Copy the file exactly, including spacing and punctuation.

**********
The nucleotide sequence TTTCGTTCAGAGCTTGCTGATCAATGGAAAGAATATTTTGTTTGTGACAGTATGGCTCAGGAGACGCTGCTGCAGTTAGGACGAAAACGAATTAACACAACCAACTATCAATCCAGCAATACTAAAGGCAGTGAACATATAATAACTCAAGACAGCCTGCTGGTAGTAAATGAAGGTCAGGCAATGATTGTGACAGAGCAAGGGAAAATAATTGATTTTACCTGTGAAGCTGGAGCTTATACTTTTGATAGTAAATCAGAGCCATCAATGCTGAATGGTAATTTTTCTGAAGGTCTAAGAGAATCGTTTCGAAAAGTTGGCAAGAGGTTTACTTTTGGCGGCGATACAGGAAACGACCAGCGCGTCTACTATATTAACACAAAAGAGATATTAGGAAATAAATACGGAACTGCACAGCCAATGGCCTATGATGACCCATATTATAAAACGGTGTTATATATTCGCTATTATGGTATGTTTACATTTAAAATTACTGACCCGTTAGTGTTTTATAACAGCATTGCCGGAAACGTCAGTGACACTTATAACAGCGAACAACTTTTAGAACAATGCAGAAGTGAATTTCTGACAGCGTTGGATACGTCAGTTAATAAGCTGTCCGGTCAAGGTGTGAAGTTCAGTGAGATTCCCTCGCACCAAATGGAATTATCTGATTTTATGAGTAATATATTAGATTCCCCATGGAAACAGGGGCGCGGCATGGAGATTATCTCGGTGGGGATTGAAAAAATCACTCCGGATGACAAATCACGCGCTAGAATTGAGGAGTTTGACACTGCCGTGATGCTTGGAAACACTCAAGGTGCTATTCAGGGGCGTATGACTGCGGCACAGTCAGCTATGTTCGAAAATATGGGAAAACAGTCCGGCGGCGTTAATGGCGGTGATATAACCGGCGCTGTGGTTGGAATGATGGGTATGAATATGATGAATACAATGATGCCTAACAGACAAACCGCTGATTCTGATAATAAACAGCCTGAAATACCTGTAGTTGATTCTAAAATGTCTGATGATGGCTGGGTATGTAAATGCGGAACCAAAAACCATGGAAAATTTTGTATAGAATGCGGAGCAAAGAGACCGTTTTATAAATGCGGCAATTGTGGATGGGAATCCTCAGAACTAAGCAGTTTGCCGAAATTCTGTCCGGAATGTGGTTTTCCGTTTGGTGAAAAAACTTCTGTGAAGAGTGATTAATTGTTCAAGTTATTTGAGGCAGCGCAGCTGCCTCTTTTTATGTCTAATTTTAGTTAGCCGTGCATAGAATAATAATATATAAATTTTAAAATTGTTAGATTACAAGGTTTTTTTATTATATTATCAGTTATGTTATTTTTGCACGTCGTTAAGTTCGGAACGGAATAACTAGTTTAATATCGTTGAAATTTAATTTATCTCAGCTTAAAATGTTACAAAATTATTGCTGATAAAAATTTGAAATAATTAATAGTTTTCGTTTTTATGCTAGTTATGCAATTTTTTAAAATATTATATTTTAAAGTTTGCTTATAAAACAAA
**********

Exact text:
The nucleotide sequence TTTCGTTCAGAGCTTGCTGATCAATGGAAAGAATATTTTGTTTGTGACAGTATGGCTCAGGAGACGCTGCTGCAGTTAGGACGAAAACGAATTAACACAACCAACTATCAATCCAGCAATACTAAAGGCAGTGAACATATAATAACTCAAGACAGCCTGCTGGTAGTAAATGAAGGTCAGGCAATGATTGTGACAGAGCAAGGGAAAATAATTGATTTTACCTGTGAAGCTGGAGCTTATACTTTTGATAGTAAATCAGAGCCATCAATGCTGAATGGTAATTTTTCTGAAGGTCTAAGAGAATCGTTTCGAAAAGTTGGCAAGAGGTTTACTTTTGGCGGCGATACAGGAAACGACCAGCGCGTCTACTATATTAACACAAAAGAGATATTAGGAAATAAATACGGAACTGCACAGCCAATGGCCTATGATGACCCATATTATAAAACGGTGTTATATATTCGCTATTATGGTATGTTTACATTTAAAATTACTGACCCGTTAGTGTTTTATAACAGCATTGCCGGAAACGTCAGTGACACTTATAACAGCGAACAACTTTTAGAACAATGCAGAAGTGAATTTCTGACAGCGTTGGATACGTCAGTTAATAAGCTGTCCGGTCAAGGTGTGAAGTTCAGTGAGATTCCCTCGCACCAAATGGAATTATCTGATTTTATGAGTAATATATTAGATTCCCCATGGAAACAGGGGCGCGGCATGGAGATTATCTCGGTGGGGATTGAAAAAATCACTCCGGATGACAAATCACGCGCTAGAATTGAGGAGTTTGACACTGCCGTGATGCTTGGAAACACTCAAGGTGCTATTCAGGGGCGTATGACTGCGGCACAGTCAGCTATGTTCGAAAATATGGGAAAACAGTCCGGCGGCGTTAATGGCGGTGATATAACCGGCGCTGTGGTTGGAATGATGGGTATGAATATGATGAATACAATGATGCCTAACAGACAAACCGCTGATTCTGATAATAAACAGCCTGAAATACCTGTAGTTGATTCTAAAATGTCTGATGATGGCTGGGTATGTAAATGCGGAACCAAAAACCATGGAAAATTTTGTATAGAATGCGGAGCAAAGAGACCGTTTTATAAATGCGGCAATTGTGGATGGGAATCCTCAGAACTAAGCAGTTTGCCGAAATTCTGTCCGGAATGTGGTTTTCCGTTTGGTGAAAAAACTTCTGTGAAGAGTGATTAATTGTTCAAGTTATTTGAGGCAGCGCAGCTGCCTCTTTTTATGTCTAATTTTAGTTAGCCGTGCATAGAATAATAATATATAAATTTTAAAATTGTTAGATTACAAGGTTTTTTTATTATATTATCAGTTATGTTATTTTTGCACGTCGTTAAGTTCGGAACGGAATAACTAGTTTAATATCGTTGAAATTTAATTTATCTCAGCTTAAAATGTTACAAAATTATTGCTGATAAAAATTTGAAATAATTAATAGTTTTCGTTTTTATGCTAGTTATGCAATTTTTTAAAATATTATATTTTAAAGTTTGCTTATAAAACAAA